The four-time Tour de France winner has ridden to fame and fortune on the skinny tires of a road bike, but now he's getting his kicks on knobby tires and running shoes.
He recently won this year's Austin Dirty Duathlon a rugged 3-mile trail run followed by a 12.3-mile mountain bike ride and another 3-mile run and plans to enter a cyclocross race this month.
Cyclocross is like steeplechase on two wheels: Riders traverse an often muddy or icy course studded with barriers that require them to dismount and carry the bike, then jump back on and continue racing.
When asked about the finer points of his dismount-remount technique, Armstrong says, ''I'll just jump off and run.''
It should be noted that before he was a superstar cyclist, Armstrong was a world-class junior triathlete.
Armstrong's dirty deeds are informal preparation for his attempt to reach a record-tying fifth consecutive Tour win. His U.S. Postal Service teammates have been in Austin for casual training rides, including mountain bike sessions on private trails their captain has cut into his Texas Hill Country ranch.
Now 31 and the father of three, Armstrong is discovering what many recreational athletes know all too well.
''With my busy schedule, it's hard to find time to fit in my training,'' he says. ''It is a daily challenge.''
He spent much of the last week on the East Coast, attending a meeting of President Bush's cancer advisory committee in Washington, D.C., jetting back to Austin for the Dirty Duathlon, then flying to New York for a slew of media appearances after being named Sports Illustrated Sportsman of the Year.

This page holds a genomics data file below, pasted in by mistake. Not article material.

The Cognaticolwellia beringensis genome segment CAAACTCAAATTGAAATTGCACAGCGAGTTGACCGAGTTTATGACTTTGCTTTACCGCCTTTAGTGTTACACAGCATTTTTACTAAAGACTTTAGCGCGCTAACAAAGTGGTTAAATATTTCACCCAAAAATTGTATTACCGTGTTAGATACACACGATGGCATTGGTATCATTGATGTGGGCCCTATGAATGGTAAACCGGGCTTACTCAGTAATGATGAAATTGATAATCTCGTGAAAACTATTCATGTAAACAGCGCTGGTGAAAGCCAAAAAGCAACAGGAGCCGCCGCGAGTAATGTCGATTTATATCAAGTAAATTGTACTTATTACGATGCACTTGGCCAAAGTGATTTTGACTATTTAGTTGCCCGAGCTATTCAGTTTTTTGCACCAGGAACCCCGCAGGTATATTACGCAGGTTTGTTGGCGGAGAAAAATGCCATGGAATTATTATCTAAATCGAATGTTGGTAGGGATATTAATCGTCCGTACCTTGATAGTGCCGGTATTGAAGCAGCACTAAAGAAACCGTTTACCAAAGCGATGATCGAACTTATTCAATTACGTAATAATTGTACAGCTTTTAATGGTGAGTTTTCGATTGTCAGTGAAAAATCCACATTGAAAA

''It is a big honor, no doubt,'' Armstrong says. ''But I didn't spend a lot of time worrying about it. It is one of those things I don't have a lot of control over. I can prepare for a race, but this is not like that.''
In 1999, the year he came back from near-fatal testicular cancer to win his first Tour, SI tapped the U.S. Women's World Cup soccer team. The next year, another win in France, but Tiger Woods got the nod.
In 2001 he grabbed yellow jersey number three, but Randy Johnson and Curt Schilling were picked.
''I guess a lot of it depends on what kind of year everyone else had,'' he says. ''If Tiger had won every tournament, he'd probably get it.''
Greg LeMond didn't get the honor in 1986 when he became the first American to win the Tour, but his comeback from an accidental gunshot injury to win in 1989 was good enough for SI.
''Greg winning it was a big moment in cycling,'' Armstrong says. ''And it came before all the newspaper coverage and live TV broadcasts we have now.''
Ironically, he didn't get the nod as 2002 International Cyclist of the Year from VeloNews Magazine, a distinction he earned in 2000 and 2001. World champion Mario Cipollini won that title.
''I guess VeloNews didn't like me this year,'' Armstrong says with a laugh.
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